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Many enterprises know what DevOps is, but they are often held back by a lack of visibility into the parts of their business and IT environment that will benefit from DevOps – a growing movement to bring together software development and IT operations teams in an effort to respond faster to changing business requirements.
That is according to Sanjay Mirchandani, CEO of DevOps tools supplier Puppet, who said the reason why DevOps has not become pervasive is that organisations often do not have a good grasp of what they have, including their acquisitions, remote sites and subsidiaries.
“The second part of that problem is they don’t always know where to start, even if they know what they have,” said Mirchandani, a former CIO. He added that Puppet has since released a tool to help organisations identify their IT assets – the first step towards automating the software delivery lifecycle.
Such alignment with market needs and a keen appreciation of the challenges faced by enterprises in their DevOps efforts have enabled Puppet to grow its footprint globally, including in the Asia-Pacific (APAC) region, said Mirchandani.
“Our customers are on a journey, but they’re not going to rip and replace everything,” he said. “In some cases, they are going to lift and shift applications while in other cases, they are going to re-architect things.
“For us, making sure that we continue to invest in things that provide value, and staying aligned with the journey of our customers, is what we have always done.”
Puppet set foot in APAC about four years ago with an office in Sydney, Australia, followed by Japan and a new regional headquarters in Singapore in 2017.
The company has a small but expanding team in the region, fuelled by the growing interest in DevOps in Asia and its management philosophy to keep its business localised, said Mirchandani.
“I’m a big believer in having a localised presence,” he said. “We’ve got to keep things timezone-centric and be self-sufficient, so we have local customer support, as well as pre- and post-sales engineering teams to support local customers.”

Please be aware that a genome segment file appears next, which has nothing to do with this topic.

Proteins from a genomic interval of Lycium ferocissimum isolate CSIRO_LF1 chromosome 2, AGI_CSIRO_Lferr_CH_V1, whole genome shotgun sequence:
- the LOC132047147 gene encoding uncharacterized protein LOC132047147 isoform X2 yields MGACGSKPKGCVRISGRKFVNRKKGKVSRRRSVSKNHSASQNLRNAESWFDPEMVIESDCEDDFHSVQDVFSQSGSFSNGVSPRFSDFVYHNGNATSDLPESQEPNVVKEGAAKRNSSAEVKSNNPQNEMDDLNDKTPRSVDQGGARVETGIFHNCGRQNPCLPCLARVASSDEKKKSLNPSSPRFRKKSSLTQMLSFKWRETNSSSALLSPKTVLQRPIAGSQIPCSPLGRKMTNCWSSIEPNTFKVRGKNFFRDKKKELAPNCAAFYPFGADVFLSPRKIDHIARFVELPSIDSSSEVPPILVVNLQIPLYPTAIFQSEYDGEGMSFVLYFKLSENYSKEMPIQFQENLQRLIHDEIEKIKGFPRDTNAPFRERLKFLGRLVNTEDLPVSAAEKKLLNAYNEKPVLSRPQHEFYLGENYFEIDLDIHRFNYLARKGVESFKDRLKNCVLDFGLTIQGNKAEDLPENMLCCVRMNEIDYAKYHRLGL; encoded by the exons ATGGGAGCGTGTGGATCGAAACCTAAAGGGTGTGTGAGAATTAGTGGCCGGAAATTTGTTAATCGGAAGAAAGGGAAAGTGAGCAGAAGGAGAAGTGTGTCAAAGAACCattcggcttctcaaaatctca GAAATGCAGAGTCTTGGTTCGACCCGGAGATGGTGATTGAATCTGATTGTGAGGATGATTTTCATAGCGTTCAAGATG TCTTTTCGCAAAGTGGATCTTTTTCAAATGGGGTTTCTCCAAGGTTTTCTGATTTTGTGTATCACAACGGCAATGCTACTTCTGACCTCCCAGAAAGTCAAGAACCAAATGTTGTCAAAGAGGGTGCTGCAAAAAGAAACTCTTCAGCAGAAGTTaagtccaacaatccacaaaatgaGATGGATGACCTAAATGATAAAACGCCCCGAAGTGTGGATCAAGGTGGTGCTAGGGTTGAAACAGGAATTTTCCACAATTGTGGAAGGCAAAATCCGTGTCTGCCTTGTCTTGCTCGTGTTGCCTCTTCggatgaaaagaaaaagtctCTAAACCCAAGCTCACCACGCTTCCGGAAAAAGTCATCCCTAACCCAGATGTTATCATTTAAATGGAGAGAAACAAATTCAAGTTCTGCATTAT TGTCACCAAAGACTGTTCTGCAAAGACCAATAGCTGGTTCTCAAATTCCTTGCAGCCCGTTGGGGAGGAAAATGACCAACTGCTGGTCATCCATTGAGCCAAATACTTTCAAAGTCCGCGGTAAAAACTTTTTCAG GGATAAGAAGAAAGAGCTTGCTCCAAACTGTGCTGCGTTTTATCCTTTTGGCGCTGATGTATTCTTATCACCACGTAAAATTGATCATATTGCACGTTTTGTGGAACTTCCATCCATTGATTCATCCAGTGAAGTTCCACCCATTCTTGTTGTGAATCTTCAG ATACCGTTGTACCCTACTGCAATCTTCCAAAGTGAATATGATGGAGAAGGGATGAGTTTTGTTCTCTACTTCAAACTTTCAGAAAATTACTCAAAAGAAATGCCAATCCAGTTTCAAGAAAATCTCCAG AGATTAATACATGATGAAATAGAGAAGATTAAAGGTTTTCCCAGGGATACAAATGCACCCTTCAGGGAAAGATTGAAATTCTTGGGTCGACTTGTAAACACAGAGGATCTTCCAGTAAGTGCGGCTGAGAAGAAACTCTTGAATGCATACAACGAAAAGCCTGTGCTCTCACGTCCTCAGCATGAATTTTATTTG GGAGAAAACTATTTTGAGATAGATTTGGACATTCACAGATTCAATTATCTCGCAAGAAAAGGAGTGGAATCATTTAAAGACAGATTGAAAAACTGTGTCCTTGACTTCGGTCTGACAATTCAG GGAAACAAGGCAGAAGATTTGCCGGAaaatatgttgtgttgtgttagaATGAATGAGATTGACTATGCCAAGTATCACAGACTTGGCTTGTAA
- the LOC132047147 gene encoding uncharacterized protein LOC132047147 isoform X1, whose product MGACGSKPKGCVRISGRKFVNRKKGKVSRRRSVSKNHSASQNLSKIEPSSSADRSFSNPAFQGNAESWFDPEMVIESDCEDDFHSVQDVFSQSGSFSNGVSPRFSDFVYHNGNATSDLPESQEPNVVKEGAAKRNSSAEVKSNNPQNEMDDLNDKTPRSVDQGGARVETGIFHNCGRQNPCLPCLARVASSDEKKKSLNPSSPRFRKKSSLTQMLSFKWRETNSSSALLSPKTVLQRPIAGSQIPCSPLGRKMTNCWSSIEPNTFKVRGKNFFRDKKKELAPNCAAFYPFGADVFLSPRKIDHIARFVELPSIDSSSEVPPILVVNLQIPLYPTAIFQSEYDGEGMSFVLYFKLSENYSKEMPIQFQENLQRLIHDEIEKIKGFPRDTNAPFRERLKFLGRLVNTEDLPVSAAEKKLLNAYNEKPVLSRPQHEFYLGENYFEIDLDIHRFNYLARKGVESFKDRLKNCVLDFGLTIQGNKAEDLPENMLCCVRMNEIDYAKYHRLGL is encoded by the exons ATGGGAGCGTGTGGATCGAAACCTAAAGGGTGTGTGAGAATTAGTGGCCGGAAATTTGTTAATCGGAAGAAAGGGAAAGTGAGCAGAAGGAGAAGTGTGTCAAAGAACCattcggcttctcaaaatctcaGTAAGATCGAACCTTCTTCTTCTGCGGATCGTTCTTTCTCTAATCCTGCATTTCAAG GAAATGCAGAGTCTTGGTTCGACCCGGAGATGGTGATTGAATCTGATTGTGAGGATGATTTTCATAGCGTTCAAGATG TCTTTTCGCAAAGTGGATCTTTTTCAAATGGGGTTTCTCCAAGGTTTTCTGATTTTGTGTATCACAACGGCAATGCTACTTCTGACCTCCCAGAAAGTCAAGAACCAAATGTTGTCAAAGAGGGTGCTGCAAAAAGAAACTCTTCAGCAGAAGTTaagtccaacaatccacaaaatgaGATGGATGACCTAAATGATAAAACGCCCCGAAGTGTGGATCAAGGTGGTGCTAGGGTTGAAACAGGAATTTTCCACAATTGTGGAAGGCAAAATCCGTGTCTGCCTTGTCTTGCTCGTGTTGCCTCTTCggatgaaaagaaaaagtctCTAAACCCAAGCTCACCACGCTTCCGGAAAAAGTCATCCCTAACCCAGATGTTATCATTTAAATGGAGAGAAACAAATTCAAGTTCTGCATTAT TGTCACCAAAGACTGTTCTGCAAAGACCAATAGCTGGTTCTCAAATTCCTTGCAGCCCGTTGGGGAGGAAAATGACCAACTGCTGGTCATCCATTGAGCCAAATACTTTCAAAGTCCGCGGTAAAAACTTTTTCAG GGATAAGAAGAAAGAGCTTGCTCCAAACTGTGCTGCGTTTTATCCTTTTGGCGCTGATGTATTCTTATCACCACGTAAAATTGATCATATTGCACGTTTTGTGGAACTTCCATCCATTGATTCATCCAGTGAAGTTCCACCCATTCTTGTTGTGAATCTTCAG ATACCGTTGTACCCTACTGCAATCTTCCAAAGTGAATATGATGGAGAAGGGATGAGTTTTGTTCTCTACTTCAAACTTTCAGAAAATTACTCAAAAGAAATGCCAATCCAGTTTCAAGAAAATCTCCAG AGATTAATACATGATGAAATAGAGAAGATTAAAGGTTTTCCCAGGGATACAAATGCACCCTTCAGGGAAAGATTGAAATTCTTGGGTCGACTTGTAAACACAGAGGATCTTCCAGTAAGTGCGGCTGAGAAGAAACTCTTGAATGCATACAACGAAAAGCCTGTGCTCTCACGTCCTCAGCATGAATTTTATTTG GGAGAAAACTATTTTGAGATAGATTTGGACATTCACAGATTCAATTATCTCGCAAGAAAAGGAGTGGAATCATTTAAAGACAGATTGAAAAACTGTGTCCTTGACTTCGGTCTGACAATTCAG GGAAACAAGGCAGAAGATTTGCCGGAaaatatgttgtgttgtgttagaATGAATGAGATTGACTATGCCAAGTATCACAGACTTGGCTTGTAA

To support further growth in the region, Puppet has also localised its flagship offering, Puppet Enterprise, for Japan – a move it said will help Japanese enterprises speed up software development and manage their IT infrastructure better.
One of the biggest wins for Puppet in the region came in the form of funding from the investment arm of Singapore’s Economic Development Board (EDB), which, together with Cisco Investments, Kleiner Perkins, True Ventures and VMware, have invested $42m in a recent funding round.
Read more about DevOps in APAC
- Southeast Asia has had pockets of success with DevOps, but most organisations across the region will need to overcome cultural and legacy challenges to succeed.
- Financial services firms in Australia will need to embrace DevOps and modernise their IT infrastructure to compete with more nimble fintech companies in an open banking regime.
- With the pressure to achieve greater business agility, more APAC organisations will look to DevOps as a way to ensure quality, security and performance of their applications.
- Thailand’s Ascend Money has adopted DevOps and an open source governance model to keep IT teams aligned with business goals.
“In today’s digital age, companies face increasingly complex IT challenges in dealing with their dynamic and diverse IT infrastructure,” said Chu Swee-Yeok, CEO and president of EDB Investments which has an observer’s seat on Puppet’s board.
“Puppet’s automation and management platform transforms how companies manage and improve the efficiency of their IT assets and can help companies in Singapore realise productivity gains while ensuring compliance.
“Leveraging our network, we look forward to helping Puppet scale up its local talent pool to address the region’s opportunities through its APAC regional headquarters in Singapore and to augment Singapore’s digital transformation strategy.”
Despite the promises of DevOps – the market in Southeast Asia alone is set to grow by 29% between 2017 and 2022 – it is often cultural resistance that hinders the DevOps journey for most enterprises.
Mirchandani said that although concerns about organisational change are real, DevOps has had a positive impact on companies, allowing people to have open conversations while tearing down team boundaries.
“The fear will give way to excitement because people can do their jobs better and learn new skills,” he said. “It’s more about bringing stakeholders to the table and building security into the process.”